For taxpayers who entered the IRS’s second Offshore Voluntary Disclosure Initiative (“OVDI”) prior to August 31, 2011, November 29th marked the end of the extended deadline that some taxpayers requested for submitting all of the materials included in the disclosure (e.g., amended returns, FBARs). Coincidentally with the timing of this deadline, many individuals who only recently learned of their reporting obligations (or, in some cases, of the existence of their accounts in the first place) are asking themselves what they can do now, having missed the opportunity to participate in the OVDI.
While voluntary disclosures have long been a part of IRS procedures, in some respects, the post-OVDI enforcement environment is a brave new world. On the one hand, having gotten thousands of individuals and companies to come forward under the terms of the first two OVDIs, the IRS may view post-OVDI disclosures of foreign bank accounts with suspicion. After all, the thinking goes, post-OVDI disclosures may reflect an effort to negotiate a better deal from revenue agents than the disclosing individuals and companies would have received under the initiatives. On the other hand, unless the IRS believes that it can establish that an individual or company willfully violated the FBAR requirements, the penalties that can be imposed on disclosing taxpayers are relatively limited.
Accountholders who find themselves in this position generally have three options available to them: (i) comply with the obligations prospectively without disclosing prior noncompliance, (ii) making a “quiet” disclosure by simply filing FBARs and amended returns, or (iii) making a “noisy” disclosure by affirmatively contacting the IRS and telling them that the delinquent FBARs and amended returns are being filed.
In cases involving a risk of criminal prosecution or an imposition of the penalty for a “willful” failure to file FBARs, practitioners typically steer their clients towards a noisy disclosure. (For reference, a willful failure to file an FBAR carries, for each year in which a violation occurs, a penalty equal to the greater of $100,000 or 50 percent of the account balance at the time of the violation.)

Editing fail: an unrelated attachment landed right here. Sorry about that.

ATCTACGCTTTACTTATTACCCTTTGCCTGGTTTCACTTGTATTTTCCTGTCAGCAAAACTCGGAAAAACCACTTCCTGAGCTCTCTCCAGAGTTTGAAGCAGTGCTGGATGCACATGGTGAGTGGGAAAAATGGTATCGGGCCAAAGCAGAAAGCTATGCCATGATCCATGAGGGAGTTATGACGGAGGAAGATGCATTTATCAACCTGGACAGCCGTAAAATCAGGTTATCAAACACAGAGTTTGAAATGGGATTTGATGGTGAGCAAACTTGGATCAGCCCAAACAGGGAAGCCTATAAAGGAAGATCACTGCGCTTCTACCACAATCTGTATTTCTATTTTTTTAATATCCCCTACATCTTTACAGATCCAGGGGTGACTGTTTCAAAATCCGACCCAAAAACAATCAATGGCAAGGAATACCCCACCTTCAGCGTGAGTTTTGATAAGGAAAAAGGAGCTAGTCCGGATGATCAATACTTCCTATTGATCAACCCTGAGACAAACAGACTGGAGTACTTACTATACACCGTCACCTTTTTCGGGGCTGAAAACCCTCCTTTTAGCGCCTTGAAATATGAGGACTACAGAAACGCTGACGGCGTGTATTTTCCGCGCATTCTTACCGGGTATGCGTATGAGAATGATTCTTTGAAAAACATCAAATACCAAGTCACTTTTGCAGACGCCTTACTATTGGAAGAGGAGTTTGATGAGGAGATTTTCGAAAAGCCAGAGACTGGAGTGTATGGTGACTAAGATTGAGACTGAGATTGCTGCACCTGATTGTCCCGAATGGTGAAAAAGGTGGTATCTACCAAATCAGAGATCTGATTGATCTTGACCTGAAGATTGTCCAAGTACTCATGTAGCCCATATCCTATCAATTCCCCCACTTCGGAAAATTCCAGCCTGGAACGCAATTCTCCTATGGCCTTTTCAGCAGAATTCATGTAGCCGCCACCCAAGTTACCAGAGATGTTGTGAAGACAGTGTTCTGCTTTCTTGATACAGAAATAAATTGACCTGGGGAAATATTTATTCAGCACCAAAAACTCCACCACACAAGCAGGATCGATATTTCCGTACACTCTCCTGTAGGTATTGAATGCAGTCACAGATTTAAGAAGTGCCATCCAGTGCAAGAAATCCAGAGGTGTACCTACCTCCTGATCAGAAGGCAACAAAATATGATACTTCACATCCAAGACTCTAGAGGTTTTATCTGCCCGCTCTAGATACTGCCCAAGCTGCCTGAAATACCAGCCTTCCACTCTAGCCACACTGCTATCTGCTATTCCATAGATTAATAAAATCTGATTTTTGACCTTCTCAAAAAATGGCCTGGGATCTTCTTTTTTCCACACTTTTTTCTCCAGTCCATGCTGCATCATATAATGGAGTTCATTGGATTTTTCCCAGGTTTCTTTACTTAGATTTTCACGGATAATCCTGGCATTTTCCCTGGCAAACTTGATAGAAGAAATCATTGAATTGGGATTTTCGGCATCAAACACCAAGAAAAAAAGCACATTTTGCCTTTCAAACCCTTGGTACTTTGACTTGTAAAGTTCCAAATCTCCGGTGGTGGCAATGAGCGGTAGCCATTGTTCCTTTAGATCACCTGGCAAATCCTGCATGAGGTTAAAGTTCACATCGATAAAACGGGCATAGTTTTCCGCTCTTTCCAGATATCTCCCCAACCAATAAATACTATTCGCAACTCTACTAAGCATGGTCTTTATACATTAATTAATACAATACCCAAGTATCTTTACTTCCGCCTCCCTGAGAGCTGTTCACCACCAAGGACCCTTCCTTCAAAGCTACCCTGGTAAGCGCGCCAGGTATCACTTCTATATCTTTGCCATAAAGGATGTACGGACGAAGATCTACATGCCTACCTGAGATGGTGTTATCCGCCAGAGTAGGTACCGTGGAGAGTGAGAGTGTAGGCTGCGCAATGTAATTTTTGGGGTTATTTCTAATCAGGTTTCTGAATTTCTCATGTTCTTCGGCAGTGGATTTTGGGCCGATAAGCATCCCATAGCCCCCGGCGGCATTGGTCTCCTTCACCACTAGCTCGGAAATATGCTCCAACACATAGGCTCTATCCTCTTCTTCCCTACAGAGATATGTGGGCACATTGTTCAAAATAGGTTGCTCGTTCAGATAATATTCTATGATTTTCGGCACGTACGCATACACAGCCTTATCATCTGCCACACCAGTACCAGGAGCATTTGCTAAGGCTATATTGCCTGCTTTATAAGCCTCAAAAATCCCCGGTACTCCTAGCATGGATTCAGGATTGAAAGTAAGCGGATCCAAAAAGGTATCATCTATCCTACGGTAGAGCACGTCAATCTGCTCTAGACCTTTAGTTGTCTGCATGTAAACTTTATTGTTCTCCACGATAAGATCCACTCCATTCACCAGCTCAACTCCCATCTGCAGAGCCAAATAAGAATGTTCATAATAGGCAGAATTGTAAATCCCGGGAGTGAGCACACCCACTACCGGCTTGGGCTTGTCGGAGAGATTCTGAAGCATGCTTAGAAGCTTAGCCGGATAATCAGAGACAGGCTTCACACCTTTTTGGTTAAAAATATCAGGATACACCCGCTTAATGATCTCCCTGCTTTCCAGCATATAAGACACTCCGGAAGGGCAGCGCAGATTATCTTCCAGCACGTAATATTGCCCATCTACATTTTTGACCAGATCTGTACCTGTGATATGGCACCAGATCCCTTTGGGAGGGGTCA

In contrast, where the client has sympathetic facts or otherwise minimal criminal exposure, practitioners often advised their clients to pursue a “quiet” disclosure. As we have noted, however, in the context of the 2011 OVDI, the IRS warned taxpayers about the risks of pursuing “quiet” disclosures in lieu of participating in OVDI. Consequently, taxpayers – even those with minimal criminal exposure – may face increased scrutiny by pursuing a quiet disclosure.
So, what’s a taxpayer to do? The first thing to keep in mind is that continuing non-compliance is simply not an option. Not only do professional responsibilities require practitioners to say such things, it’s also the smart move. Continuing to shirk compliance obligations is a recipe for eventual disaster.
While some practitioners may advise previously non-compliant taxpayers to comply prospectively and not worry about past violations, this advice must considered very carefully and with full knowledge of the risks. If a taxpayer chooses to comply prospectively and the IRS identifies prior non-compliance, the lack of any remedial measures may reduce the taxpayer’s ability to seek leniency on the grounds that the taxpayer did not act willfully or did not act with reasonable cause.
If a taxpayer chooses to make a disclosure, what route is better quiet or noisy? The answer to that question will necessarily depend on the particular facts of the taxpayer’s situation. As has always been the case, in more serious circumstances that may implicate criminal statutes, a noisy disclosure is still all but essential. For less egregious circumstances, however, the question remains answerable only by weighing the risks of the taxpayer’s particularly facts and exercising judgment about how to proceed.
A noisy disclosure will typically be more expensive (initially) than a quiet disclosure because the taxpayer is guaranteeing that the IRS will learn of all disclosed violations, which will require the payments of all related taxes, interest, and even penalties. Using a noisy disclosure, however, is somewhat akin to purchasing an insurance policy. By paying a greater amount through complete disclosure, the taxpayer is attempting to avoid the risk of paying substantially greater amounts in the future – e.g., if the IRS were to assert the onerous penalty for a willful failure to avoid the FBAR filing obligation.
There can be no guarantees of whether the noisy disclosure will be worth the increased cost; but as we often tell our clients, the proper course of action will depend upon both the specific facts for each taxpayer and the taxpayer’s own appetite for risk. We can offer our readers only one certainty: non-compliance is not an option, and be wary of any practitioner who tells you otherwise.